Ditchling Beacon to Devil's Dyke, South Downs walk
This walk takes in one of the most stunning sections of the South Downs Way long-distance trail. Spring and summer bring an abundance of wild flowers into bloom; the richness of the plant life is thanks to the chalk soil which forms a unique grassland habitat. With great bus links from Brighton, why not make this a green day out and leave your car at home?
Ditchling Beacon, grid ref: TQ333129
Take the chalk and flint path leading out of the back of the car park in a westerly direction and continue on along the chalk ridge. After around 250m you'll see a trig point on the left. This is one of the highest points on the South Downs and, for this reason, it was a defensive stronghold in the early Iron Age. You can still see some of the fort's banks and ditches today.
The South Downs stretch 100 miles (160 km) from Eastbourne to Winchester. The chalk landscape was formed over 100 million years ago from the remains of animals and plants. In summer these grasslands are rich in wild flowers and insects. The South Downs Way is one of the National Trails. These long-distance routes are shown with a blue acorn on the waymarker posts. Look out for these along the way.
Continue west along the South Downs Way. 1.27km from Ditchling Beacon you will come across a dew pond and 250m further on another pond with access over a stile. Keep going west until you reach a junction signposted left for Devil's Dyke and right for Clayton windmills.
The landscape is undulating and many of the mounds you see are not natural features but tumuli or ancient burial mounds. Just before you reach the windmills you can see Clayton Holt. This is an ancient woodland estimated to be 10,000 years old. The majority of the trees are ash and beech and some of them are a few hundred years old.
If you wish take a detour to view the windmills. To continue your walk take the path leading south and signposted to Devil's Dyke.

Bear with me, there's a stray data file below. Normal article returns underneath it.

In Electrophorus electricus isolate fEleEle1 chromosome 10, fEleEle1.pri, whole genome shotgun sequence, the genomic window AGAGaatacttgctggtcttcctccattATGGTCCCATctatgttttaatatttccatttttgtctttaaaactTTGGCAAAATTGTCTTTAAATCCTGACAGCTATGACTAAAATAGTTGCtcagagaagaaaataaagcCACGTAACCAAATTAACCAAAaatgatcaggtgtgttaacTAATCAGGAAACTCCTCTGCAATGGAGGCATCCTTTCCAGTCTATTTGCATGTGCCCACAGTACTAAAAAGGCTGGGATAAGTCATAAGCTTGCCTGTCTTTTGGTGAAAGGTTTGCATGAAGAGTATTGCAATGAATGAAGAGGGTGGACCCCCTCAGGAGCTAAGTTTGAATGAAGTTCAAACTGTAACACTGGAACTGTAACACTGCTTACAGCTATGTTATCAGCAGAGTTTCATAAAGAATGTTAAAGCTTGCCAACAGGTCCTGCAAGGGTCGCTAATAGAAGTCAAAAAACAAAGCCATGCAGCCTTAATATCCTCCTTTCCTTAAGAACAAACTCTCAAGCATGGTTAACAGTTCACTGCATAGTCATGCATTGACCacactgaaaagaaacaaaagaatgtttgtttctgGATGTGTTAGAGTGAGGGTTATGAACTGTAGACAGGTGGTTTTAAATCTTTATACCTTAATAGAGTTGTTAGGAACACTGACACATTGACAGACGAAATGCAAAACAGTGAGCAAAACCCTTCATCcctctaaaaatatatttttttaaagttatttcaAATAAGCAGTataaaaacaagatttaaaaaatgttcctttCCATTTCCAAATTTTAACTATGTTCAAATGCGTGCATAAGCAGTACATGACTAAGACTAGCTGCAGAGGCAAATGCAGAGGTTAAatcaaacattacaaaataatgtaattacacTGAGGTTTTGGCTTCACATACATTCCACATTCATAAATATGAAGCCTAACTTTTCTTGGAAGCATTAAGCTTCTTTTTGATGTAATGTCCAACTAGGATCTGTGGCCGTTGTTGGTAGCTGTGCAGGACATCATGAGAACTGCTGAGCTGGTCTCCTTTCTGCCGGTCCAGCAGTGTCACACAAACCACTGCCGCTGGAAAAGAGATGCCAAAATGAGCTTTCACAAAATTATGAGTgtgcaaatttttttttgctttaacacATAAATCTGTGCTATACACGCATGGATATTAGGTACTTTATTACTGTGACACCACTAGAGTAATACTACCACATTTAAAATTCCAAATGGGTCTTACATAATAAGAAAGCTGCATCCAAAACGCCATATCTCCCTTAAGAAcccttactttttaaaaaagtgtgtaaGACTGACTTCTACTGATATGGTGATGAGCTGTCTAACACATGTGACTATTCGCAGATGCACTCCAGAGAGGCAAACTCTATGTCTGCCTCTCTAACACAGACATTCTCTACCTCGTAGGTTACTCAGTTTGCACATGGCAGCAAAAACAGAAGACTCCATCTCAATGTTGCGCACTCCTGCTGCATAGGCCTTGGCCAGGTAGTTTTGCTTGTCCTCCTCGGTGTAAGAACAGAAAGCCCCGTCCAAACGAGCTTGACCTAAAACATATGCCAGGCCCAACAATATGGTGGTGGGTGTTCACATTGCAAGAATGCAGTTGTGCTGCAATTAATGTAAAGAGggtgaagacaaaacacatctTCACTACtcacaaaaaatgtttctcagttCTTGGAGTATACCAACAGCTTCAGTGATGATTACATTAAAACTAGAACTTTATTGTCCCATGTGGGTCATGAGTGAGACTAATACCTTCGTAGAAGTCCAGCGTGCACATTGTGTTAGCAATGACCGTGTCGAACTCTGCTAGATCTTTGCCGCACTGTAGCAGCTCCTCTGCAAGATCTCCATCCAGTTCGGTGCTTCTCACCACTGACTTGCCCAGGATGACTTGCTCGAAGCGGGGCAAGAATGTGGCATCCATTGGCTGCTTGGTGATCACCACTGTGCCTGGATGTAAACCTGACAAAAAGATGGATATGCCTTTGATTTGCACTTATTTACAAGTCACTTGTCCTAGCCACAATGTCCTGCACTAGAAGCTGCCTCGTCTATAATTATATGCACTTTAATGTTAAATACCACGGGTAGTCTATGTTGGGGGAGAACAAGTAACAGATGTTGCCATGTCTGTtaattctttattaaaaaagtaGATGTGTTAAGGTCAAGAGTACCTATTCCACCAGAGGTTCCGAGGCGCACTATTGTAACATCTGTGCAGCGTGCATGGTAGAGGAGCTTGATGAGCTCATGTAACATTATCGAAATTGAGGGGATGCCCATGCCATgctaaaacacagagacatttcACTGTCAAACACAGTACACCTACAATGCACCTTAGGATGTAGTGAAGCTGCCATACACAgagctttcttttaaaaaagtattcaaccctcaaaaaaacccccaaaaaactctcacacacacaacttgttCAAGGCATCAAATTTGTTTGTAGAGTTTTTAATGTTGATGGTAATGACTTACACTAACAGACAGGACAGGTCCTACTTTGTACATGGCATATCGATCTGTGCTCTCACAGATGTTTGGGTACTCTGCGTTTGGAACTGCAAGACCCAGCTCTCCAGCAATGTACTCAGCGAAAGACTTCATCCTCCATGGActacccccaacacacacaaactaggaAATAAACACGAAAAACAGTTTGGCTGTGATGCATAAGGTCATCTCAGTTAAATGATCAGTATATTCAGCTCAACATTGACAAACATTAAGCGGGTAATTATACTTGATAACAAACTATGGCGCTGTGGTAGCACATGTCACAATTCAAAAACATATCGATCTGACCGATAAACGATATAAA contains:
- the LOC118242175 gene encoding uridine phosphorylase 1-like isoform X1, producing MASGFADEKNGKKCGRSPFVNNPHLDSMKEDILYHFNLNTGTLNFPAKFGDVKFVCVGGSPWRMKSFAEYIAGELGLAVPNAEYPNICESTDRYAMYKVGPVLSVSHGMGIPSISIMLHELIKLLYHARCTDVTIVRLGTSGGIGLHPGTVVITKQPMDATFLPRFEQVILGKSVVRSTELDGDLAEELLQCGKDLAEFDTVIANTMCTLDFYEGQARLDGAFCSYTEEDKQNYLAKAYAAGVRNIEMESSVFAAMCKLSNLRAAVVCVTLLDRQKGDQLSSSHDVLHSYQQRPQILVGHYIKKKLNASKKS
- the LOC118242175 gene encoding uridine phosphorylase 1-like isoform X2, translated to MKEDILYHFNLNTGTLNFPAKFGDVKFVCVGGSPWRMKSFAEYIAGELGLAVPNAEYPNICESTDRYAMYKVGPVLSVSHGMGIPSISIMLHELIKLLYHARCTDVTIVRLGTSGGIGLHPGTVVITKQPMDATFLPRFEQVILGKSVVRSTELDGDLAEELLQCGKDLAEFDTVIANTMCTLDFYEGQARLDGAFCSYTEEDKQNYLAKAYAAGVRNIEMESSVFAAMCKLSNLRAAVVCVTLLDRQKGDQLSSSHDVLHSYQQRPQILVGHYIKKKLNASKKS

The windmills are affectionately called Jack and Jill. Jack is not open to the public but Jill (not National Trust) is open occasionally in summer. See website www.jillwindmill.org.uk for opening times.
Continue on the South Downs Way past New Barn Farm, now a riding stables. Just past the farm turn right where indicated by the signpost. Go past Pycombe golf course on your left and through the club entrance gate. Cross the road and take the path to Pyecombe which goes left and runs parallel with the road. Turn right where the path ends and go along School Lane. At the junction with Church Lane go straight on into Church Hill.
There is a pub and restaurant called The Plough (not National Trust) at the other end of Church Lane.
Go past the church and at the end of the road turn left and cross the A23. On the other side turn left and walk in a southerly direction parallel to the main road. After 230m turn right along a path marked South Downs Way. (Look carefully for the waymarker because it could be obscured by undergrowth.) Follow the track up to the top of the hill, down the other side, and through a metal farm gate leading to Saddlescombe Farm. From here you can take a short detour (signposted) to see Saddlescombe's donkey wheel. This can be found by going over a stile on your left and along a grassy track.
Saddlescombe Farm has a long history of occupation. Some of the farm buildings date back to the 17th century and the well here was the only reliable source of water for the residents for centuries. Water was raised from the 50-metre-deep well by means of a huge wooden wheel powered by a donkey or small horse.
Continue past the farm cottages and when you get to the end of the farm buildings on your left turn left. Here you will find the Wildflour Café (not National Trust). Turn right past the café and in front of you is our information barn where you can learn about the farm's history. Follow the track out of the farm past a dew pond on your left and continue through the farm entrance. Cross the road and turn left. Walk through a small car park and go through the gate at the bottom of the hill.
Walk up the hill and continue around the edge of Devil's Dyke. Turn right at the head of the valley and continue uphill until you reach the car park.
Devil's Dyke is the largest dry valley in the United Kingdom. It has thrilled day-trippers since Victorian times when there was a fairground here, a funicular railway, and a cable car that crossed the valley. A small train line brought visitors up from Brighton. It's also the site of a prehistoric hill fort and settlement.
Devil's Dyke, grid ref: TQ258110
You made it
Following this trail on mobile or tablet? Share your experience.